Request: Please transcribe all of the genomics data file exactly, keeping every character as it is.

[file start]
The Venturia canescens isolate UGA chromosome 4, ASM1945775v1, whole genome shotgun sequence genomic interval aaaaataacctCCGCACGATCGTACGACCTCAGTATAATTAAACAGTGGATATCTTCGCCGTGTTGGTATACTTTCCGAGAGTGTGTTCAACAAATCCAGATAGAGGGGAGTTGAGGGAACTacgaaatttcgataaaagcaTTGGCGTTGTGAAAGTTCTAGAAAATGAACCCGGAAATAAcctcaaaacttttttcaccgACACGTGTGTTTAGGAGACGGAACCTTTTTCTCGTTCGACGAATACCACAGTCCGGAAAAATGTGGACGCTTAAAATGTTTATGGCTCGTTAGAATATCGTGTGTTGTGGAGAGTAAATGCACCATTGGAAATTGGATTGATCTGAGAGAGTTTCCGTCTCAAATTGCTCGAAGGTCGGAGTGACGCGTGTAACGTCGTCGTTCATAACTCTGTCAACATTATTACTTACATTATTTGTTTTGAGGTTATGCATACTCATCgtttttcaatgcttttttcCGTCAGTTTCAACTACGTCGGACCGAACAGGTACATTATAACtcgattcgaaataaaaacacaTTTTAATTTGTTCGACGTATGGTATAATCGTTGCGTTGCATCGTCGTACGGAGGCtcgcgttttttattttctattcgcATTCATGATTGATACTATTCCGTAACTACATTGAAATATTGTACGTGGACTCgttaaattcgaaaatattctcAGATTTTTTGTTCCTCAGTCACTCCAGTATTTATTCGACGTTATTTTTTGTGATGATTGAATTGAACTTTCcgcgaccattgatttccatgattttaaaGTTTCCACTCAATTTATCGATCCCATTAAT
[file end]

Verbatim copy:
The Venturia canescens isolate UGA chromosome 4, ASM1945775v1, whole genome shotgun sequence genomic interval aaaaataacctCCGCACGATCGTACGACCTCAGTATAATTAAACAGTGGATATCTTCGCCGTGTTGGTATACTTTCCGAGAGTGTGTTCAACAAATCCAGATAGAGGGGAGTTGAGGGAACTacgaaatttcgataaaagcaTTGGCGTTGTGAAAGTTCTAGAAAATGAACCCGGAAATAAcctcaaaacttttttcaccgACACGTGTGTTTAGGAGACGGAACCTTTTTCTCGTTCGACGAATACCACAGTCCGGAAAAATGTGGACGCTTAAAATGTTTATGGCTCGTTAGAATATCGTGTGTTGTGGAGAGTAAATGCACCATTGGAAATTGGATTGATCTGAGAGAGTTTCCGTCTCAAATTGCTCGAAGGTCGGAGTGACGCGTGTAACGTCGTCGTTCATAACTCTGTCAACATTATTACTTACATTATTTGTTTTGAGGTTATGCATACTCATCgtttttcaatgcttttttcCGTCAGTTTCAACTACGTCGGACCGAACAGGTACATTATAACtcgattcgaaataaaaacacaTTTTAATTTGTTCGACGTATGGTATAATCGTTGCGTTGCATCGTCGTACGGAGGCtcgcgttttttattttctattcgcATTCATGATTGATACTATTCCGTAACTACATTGAAATATTGTACGTGGACTCgttaaattcgaaaatattctcAGATTTTTTGTTCCTCAGTCACTCCAGTATTTATTCGACGTTATTTTTTGTGATGATTGAATTGAACTTTCcgcgaccattgatttccatgattttaaaGTTTCCACTCAATTTATCGATCCCATTAAT